General Program Options - 2021.2 English

Vitis Unified Software Platform Documentation: Embedded Software Development (UG1400)

Document ID
English (United States)
Release Date
2021.2 English
This option generates code optimized for small divides when no hardware divider exists. For signed integer divisions where the numerator and denominator are between 0 and 15 inclusive, this switch provides very fast table-lookup-based divisions. This switch has no effect when the hardware divider is enabled.
If your program contains addresses that have non-zero bits in the most significant half (top 16 bits), then load or store operations to that address require two instructions.

The MicroBlaze processor ABI offers two global small data areas that can each contain up to 64 KB of data. Any memory location within these areas can be accessed using the small data area anchors and a 16-bit immediate value, needing only one instruction for a load or store to the small data area. This optimization can be turned on with the -mxl-gp-opt command line parameter. Variables of size less than a certain threshold value are stored in these areas and can be addressed with fewer instructions. The addresses are calculated during the linking stage.

Important: If this option is being used, it must be provided to both the compile and the link commands of the build process for your program. Using the switch inconsistently can lead to compile, link, or runtime errors.
This option is useful for compiling programs used in simulation.

According to the C language standard, uninitialized global variables are allocated in the .bss section and are guaranteed to have the value 0 when the program starts execution. Typically, this is achieved by the C startup files running a loop to fill the .bss section with zero when the program starts execution. Optimizing compilers also allocates global variables that are assigned zero in C code to the .bss section.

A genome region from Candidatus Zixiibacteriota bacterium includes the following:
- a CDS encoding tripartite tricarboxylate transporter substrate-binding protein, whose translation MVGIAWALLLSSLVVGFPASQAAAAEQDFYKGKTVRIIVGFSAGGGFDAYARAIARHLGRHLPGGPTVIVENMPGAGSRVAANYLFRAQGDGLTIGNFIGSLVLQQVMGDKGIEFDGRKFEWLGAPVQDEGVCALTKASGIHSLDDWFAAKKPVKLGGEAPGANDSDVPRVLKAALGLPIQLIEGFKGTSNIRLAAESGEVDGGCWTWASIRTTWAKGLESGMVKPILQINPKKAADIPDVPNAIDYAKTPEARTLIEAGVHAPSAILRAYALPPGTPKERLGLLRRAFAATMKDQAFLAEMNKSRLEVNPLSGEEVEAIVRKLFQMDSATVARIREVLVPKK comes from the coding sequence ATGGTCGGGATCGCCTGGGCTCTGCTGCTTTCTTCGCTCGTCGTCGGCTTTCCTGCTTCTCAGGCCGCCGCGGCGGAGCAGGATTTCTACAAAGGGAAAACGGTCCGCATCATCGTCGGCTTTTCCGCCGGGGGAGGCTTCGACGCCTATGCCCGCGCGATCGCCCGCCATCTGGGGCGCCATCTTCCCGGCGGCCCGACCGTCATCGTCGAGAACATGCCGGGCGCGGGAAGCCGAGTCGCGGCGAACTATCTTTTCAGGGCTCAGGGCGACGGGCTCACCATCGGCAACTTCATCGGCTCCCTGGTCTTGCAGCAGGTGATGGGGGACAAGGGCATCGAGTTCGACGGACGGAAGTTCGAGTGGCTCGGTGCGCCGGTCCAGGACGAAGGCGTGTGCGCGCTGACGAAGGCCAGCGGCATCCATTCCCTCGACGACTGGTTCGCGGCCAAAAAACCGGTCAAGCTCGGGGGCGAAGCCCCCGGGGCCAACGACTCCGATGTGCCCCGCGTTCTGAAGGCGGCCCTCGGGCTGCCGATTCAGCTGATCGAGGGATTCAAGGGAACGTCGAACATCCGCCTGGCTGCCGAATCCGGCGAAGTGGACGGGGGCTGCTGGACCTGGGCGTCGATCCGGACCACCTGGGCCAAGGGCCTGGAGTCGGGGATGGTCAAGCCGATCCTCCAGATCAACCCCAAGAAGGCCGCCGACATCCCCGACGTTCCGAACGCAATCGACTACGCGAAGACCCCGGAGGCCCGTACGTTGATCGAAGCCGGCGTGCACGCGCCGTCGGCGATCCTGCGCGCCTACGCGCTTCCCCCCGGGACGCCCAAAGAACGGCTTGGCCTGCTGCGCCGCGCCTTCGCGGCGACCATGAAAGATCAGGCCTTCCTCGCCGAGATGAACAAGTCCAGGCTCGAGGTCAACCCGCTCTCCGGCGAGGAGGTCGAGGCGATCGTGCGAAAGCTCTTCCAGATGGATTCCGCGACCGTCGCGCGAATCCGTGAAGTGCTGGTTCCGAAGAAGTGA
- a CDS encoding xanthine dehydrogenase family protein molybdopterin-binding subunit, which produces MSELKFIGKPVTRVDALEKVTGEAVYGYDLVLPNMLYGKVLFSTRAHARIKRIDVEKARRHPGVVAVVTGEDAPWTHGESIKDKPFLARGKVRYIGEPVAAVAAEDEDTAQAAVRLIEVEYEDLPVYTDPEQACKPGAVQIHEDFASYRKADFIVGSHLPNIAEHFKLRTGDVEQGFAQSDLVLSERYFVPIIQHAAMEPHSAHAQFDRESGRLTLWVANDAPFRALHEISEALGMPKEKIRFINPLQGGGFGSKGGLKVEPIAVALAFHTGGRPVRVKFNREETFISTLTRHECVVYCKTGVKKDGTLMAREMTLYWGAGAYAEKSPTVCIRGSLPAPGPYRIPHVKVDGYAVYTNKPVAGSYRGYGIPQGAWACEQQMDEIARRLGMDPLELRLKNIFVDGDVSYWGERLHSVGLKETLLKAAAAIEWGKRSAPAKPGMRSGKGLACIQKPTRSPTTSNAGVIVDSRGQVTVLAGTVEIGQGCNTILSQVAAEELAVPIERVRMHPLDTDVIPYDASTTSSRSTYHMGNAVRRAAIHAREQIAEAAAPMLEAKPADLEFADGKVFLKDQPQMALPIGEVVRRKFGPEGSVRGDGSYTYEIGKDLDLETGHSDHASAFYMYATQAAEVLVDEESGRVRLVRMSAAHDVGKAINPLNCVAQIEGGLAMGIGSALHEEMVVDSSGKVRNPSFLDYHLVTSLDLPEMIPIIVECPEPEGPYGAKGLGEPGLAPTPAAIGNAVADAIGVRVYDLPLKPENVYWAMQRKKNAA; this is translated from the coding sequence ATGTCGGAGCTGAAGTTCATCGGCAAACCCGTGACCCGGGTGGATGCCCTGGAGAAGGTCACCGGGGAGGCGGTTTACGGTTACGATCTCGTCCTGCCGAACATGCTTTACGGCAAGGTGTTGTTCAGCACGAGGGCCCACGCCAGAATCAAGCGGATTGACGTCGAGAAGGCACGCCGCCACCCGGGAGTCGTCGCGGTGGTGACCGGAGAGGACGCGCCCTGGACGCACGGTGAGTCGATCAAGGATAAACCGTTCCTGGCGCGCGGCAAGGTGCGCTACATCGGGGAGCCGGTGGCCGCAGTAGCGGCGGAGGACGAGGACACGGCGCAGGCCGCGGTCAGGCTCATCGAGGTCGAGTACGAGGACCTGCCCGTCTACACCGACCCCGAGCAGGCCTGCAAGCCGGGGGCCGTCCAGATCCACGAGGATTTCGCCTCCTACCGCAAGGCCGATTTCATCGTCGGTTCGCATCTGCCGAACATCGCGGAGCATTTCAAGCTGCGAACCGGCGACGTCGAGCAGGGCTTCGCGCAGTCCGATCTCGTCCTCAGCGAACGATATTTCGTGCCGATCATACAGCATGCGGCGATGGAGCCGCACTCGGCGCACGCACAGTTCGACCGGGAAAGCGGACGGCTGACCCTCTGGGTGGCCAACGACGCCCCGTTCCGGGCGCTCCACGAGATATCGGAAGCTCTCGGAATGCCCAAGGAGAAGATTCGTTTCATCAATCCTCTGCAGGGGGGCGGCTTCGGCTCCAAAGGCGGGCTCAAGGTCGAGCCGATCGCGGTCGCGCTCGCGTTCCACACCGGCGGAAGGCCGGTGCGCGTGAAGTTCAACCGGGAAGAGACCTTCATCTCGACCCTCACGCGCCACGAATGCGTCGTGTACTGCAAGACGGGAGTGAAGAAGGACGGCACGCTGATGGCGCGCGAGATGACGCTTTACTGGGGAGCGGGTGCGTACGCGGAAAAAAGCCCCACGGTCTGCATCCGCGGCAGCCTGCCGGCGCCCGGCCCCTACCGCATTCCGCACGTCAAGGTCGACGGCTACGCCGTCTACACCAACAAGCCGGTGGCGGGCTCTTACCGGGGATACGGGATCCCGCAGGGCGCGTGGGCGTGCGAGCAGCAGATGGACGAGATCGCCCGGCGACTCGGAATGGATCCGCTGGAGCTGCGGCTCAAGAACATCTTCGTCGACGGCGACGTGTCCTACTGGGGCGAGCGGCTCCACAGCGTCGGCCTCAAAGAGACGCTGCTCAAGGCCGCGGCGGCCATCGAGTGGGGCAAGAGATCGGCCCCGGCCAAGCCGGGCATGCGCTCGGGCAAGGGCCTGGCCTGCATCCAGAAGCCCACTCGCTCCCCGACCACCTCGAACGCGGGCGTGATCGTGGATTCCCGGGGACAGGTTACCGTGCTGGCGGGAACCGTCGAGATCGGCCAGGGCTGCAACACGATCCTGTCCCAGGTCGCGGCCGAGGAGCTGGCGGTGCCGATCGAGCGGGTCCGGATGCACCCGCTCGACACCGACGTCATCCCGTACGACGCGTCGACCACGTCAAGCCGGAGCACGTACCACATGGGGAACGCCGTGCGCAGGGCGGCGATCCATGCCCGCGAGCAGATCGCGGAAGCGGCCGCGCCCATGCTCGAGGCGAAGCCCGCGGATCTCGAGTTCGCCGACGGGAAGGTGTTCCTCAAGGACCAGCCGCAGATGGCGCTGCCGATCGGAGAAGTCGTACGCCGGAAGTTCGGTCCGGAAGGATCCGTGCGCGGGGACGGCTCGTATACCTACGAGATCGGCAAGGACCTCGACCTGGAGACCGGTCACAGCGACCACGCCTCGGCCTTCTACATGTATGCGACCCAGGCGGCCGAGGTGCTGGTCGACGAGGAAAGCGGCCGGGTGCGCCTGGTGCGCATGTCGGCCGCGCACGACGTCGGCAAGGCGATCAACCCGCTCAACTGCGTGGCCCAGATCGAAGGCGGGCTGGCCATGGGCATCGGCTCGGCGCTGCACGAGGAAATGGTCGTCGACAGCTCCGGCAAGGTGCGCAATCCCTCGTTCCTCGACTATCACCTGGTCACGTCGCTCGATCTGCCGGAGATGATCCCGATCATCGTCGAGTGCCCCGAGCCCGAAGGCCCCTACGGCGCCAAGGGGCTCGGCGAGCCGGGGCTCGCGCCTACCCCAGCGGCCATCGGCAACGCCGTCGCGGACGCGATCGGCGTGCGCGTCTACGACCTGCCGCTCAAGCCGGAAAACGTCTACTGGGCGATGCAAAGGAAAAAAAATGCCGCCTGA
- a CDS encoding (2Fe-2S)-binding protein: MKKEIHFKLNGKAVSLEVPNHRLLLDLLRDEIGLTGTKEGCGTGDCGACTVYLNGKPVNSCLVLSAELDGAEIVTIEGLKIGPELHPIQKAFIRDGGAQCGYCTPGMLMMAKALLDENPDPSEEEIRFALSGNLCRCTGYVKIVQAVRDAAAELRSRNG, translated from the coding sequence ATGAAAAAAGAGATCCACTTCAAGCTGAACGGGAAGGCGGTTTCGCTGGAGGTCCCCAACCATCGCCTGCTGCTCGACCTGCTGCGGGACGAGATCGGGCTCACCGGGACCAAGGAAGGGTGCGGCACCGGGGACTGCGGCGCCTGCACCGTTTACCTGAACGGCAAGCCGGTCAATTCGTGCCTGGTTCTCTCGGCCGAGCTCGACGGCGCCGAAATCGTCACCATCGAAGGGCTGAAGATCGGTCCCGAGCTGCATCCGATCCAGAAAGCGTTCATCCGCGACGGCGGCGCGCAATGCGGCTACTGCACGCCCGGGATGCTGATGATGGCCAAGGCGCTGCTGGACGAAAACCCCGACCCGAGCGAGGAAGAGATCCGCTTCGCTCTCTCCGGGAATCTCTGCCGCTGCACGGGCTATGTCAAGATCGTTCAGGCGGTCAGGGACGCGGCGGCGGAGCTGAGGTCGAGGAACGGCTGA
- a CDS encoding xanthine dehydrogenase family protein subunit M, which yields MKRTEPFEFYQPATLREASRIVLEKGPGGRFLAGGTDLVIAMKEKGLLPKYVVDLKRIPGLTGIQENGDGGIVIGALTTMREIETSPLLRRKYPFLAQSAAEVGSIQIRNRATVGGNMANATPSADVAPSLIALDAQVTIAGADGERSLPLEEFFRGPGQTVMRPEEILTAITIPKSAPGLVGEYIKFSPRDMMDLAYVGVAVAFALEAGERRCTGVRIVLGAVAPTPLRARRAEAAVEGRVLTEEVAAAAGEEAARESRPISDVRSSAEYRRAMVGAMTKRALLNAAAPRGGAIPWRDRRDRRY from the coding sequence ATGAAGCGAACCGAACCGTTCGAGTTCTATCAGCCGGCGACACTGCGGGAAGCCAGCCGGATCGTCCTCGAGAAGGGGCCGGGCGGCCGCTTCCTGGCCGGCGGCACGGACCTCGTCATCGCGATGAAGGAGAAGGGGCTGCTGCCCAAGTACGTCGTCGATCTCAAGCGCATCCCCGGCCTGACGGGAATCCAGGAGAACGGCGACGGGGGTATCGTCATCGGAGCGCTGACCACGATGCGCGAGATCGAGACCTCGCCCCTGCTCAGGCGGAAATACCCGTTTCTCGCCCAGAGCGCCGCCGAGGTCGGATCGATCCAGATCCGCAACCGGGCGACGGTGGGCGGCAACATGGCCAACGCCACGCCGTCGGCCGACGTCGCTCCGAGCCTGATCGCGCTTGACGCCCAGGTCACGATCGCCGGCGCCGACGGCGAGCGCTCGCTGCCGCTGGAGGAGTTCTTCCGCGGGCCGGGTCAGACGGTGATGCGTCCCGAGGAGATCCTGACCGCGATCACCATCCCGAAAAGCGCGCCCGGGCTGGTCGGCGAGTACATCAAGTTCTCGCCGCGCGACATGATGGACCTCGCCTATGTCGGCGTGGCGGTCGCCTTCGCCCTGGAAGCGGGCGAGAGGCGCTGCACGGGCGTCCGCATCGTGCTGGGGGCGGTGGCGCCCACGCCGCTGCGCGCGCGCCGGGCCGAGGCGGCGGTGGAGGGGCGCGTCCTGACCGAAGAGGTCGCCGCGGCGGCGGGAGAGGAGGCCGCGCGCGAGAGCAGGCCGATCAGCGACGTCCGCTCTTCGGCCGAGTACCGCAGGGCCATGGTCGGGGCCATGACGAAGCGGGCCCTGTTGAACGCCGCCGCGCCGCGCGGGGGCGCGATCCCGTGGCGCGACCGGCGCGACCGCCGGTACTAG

In a simulation environment, the above two language features can be unwanted overhead. Some simulators automatically zero the entire memory. Even in a normal environment, you can write C code that does not rely on global variables being zero initially. This switch is useful for these scenarios. It causes the C startup files to not initialize the .bss section with zeroes. It also internally forces the compiler to not allocate zero-initialized global variables in the .bss and instead move them to the .data section. This option might improve startup times for your application. Use this option with care and ensure either that you do not use code that relies on global variables being initialized to zero, or that your simulation platform performs the zeroing of memory.

With this option, you can check whether the stack overflows when the program runs.

The compiler inserts code in the prologue of the every function, comparing the stack pointer value with the available memory. If the stack pointer exceeds the available free memory, the program jumps to a the subroutine _stack_overflow_exit. This subroutine sets the value of the variable _stack_overflow_error to 1.

You can override the standard stack overflow handler by providing the function _stack_overflow_exit in the source code, which acts as the stack overflow handler.